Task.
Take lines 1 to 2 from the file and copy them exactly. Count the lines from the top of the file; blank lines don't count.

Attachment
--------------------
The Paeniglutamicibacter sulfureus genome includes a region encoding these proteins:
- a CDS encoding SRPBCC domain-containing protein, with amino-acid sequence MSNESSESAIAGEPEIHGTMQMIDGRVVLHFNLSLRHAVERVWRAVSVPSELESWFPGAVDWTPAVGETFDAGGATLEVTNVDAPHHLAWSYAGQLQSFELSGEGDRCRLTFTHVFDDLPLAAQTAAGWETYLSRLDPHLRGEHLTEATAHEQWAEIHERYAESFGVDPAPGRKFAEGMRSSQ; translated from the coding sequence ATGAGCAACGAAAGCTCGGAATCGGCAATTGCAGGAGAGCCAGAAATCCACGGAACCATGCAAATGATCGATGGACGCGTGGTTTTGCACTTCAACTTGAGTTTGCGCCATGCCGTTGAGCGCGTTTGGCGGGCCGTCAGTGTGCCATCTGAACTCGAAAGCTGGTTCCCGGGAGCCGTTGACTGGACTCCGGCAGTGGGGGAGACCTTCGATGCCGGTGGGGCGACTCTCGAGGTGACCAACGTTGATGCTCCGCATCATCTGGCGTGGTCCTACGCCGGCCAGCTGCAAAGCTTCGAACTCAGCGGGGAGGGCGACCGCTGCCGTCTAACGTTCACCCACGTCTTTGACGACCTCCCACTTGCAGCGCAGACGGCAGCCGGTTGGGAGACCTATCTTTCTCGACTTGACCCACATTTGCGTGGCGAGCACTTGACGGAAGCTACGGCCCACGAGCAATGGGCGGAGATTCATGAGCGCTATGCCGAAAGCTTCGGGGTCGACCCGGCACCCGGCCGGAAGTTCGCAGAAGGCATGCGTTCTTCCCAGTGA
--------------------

The Paeniglutamicibacter sulfureus genome includes a region encoding these proteins:
- a CDS encoding SRPBCC domain-containing protein, with amino-acid sequence MSNESSESAIAGEPEIHGTMQMIDGRVVLHFNLSLRHAVERVWRAVSVPSELESWFPGAVDWTPAVGETFDAGGATLEVTNVDAPHHLAWSYAGQLQSFELSGEGDRCRLTFTHVFDDLPLAAQTAAGWETYLSRLDPHLRGEHLTEATAHEQWAEIHERYAESFGVDPAPGRKFAEGMRSSQ; translated from the coding sequence ATGAGCAACGAAAGCTCGGAATCGGCAATTGCAGGAGAGCCAGAAATCCACGGAACCATGCAAATGATCGATGGACGCGTGGTTTTGCACTTCAACTTGAGTTTGCGCCATGCCGTTGAGCGCGTTTGGCGGGCCGTCAGTGTGCCATCTGAACTCGAAAGCTGGTTCCCGGGAGCCGTTGACTGGACTCCGGCAGTGGGGGAGACCTTCGATGCCGGTGGGGCGACTCTCGAGGTGACCAACGTTGATGCTCCGCATCATCTGGCGTGGTCCTACGCCGGCCAGCTGCAAAGCTTCGAACTCAGCGGGGAGGGCGACCGCTGCCGTCTAACGTTCACCCACGTCTTTGACGACCTCCCACTTGCAGCGCAGACGGCAGCCGGTTGGGAGACCTATCTTTCTCGACTTGACCCACATTTGCGTGGCGAGCACTTGACGGAAGCTACGGCCCACGAGCAATGGGCGGAGATTCATGAGCGCTATGCCGAAAGCTTCGGGGTCGACCCGGCACCCGGCCGGAAGTTCGCAGAAGGCATGCGTTCTTCCCAGTGA